Tip Number Two: Know your body! Masturbate! Before you have sex with a partner, you should be having sex with yourself. Masturbation is not a dirty word. This may also be a topic for another day, but for now, all I want to say is when you masturbate, you learn what feels good, and what doesn’t. You may learn about some areas on your body that have little or no feeling. You want to know this before you have sex with a partner so that you can avoid any possible injury.

Tip Number Three: Avoid surprises to avoid anger/resentment.  If you know something happens to your body during sex, admit to it beforehand. My example is squirting or female ejaculation. Female ejaculation is often in response to a g-spot orgasm and it does come from the urethra (just like urine).  If you know that you are a squirter when you have sex, tell a potential partner about it before doing the deed. Some people enjoy being with a woman who squirts, other people do not. I have written another blog here about female ejaculation.

If you are a squirter, you might feel uncomfortable bringing this up to a partner before having sex but it is very important. It might be hard to figure out the exact moment to bring it up. It’s not exactly dinner conversation, but maybe you can bring it up when you get invited back to your partner’s house after dinner. It’s worth it to talk about it so they can make an informed decision if they want to have sex with you and to avoid an angry outburst or any more embarrassment after the deed is done. I have had wonderful experiences where I told a partner about squirting before we had sex and they were excited to be with a squirter…And we went on to have amazing sex rather than, if I hadn’t told them, I would be preoccupied with worry and anxious thoughts such as  “I hope it doesn’t happen, or maybe I should try to not have an orgasm, or will this person hate me afterwards?.”

Tip Four:  Build trust slowly

When you first meet someone, you are trying to put your best foot forward because you want to impress them. You want them to see you at your best. You wear your nicest clothes, makeup, and your sexy lingerie. Over time, what slowly starts to happen? You get comfortable. You start meeting up in tee-shirts and jeans. You forget about the makeup. You slowly start acting more like your everyday self. You start letting them see the real you. As you are building a relationship with someone, you get to know them more and more.

This is where you can start telling them more about your disability or your medical issues. You can start by telling your partners personal things gradually and see how they handle it. Are they respectful of you and your disability? Do they keep your health information private or are they bragging to their friends or others? Do they ask appropriate questions and offer ways to help? Do they encourage you to be independent? These are questions to ask yourself in this relationship to test the waters a bit and see if this partner is a good match for you. Depending on your health, you may have the option to do this slowly or you may have to tell your partner very quickly about issues. Let’s say you are on a first or second date, and you start feeling sick in the stomach, well then, it’s time to tell your partner, “this is a part of my disability”. I am going to talk more about my own personal experience with that later on in this post.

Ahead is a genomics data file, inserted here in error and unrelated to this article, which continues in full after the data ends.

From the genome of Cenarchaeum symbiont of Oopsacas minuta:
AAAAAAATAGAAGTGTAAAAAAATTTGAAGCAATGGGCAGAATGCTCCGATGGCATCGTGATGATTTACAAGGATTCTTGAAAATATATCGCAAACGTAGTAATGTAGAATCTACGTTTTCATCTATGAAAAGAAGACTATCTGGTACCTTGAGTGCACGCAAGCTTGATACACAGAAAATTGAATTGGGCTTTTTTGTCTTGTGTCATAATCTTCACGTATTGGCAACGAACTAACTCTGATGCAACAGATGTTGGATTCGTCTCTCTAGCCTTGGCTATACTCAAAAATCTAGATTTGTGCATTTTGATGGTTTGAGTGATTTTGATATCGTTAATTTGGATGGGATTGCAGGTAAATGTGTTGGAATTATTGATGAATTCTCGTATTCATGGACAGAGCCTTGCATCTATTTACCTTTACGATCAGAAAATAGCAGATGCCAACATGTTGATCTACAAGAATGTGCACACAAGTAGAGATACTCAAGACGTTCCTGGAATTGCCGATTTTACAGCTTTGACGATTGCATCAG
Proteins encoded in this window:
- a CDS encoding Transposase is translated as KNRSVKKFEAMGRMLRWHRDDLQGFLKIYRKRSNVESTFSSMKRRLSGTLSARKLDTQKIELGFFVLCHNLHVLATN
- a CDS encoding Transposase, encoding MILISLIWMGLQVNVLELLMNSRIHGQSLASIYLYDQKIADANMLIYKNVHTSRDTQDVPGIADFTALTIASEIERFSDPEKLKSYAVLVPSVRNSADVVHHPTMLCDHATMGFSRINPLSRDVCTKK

Tip Five: Communication is key in a long term relationship. That includes a discussion about all your medical issues.

In my honest opinion, your long-term partner(s) need to know everything. It is important to them and it is important for you.  I’ll give you two examples of the two longest relationships I have had and how I handled coming out about medical issues.

My first boyfriend (who I later married), knew like everyone else that I had Spina Bifida and I walked differently. He knew a little bit about my bladder and bowel issues. He knew that I would often cancel dates if I had an upset stomach. He knew I went to the bathroom more frequently than other people. He was the first person I had sex with. He was very understanding of my disability and gave me no reason not to trust him and even in that relationship, there were still things I kept hidden for too long. He didn’t know for a long time that I wore diapers. I didn’t tell him until the day we were moving into our new apartment together, that I self- cath (use a catheter) in order to urinate. That’s something I have done that all of my life but I never thought to let him in on that. He was accepting of it. The problem was that I wasn’t. I was the one who had the issue with it. He and I were in a long-term loving relationship, and we were building our lives together but I still kept these things from him. He wasn’t upset about the medical issues. He was upset that I hadn’t confided in him sooner. He felt like I didn’t trust him and he was absolutely right. Being dishonest and keeping information from him was my shortcoming, due to how much shame I was carrying. The shame only grew worse as time went on until I became honest.

TIP Six: If your medical issues are severe enough, you may have to tell your partner before you are emotional ready to. Take a leap of faith and do it anyway.

Now I am a widow. I have been in a new relationship for the past three years with my boyfriend. I came out to him about my medical issues much quicker than I did with my first boyfriend. He learned all about Spina Bifida pretty quickly. This was honestly, mostly because I felt I had to as my health was declining. I remember dealing with gas pains on our second date. We are sitting on the couch cuddling and here I am farting. When you have Spina Bifida, there’s no holding it in, or waiting to get to the bathroom, it just happens. So much for the romance. This guy was pretty awesome about it though. He actually just made a joke about it. We now both deal with a lot of health issues by using humor. He said “Oh good, we got the first fart out of the way. Now I don’t have to worry about it.”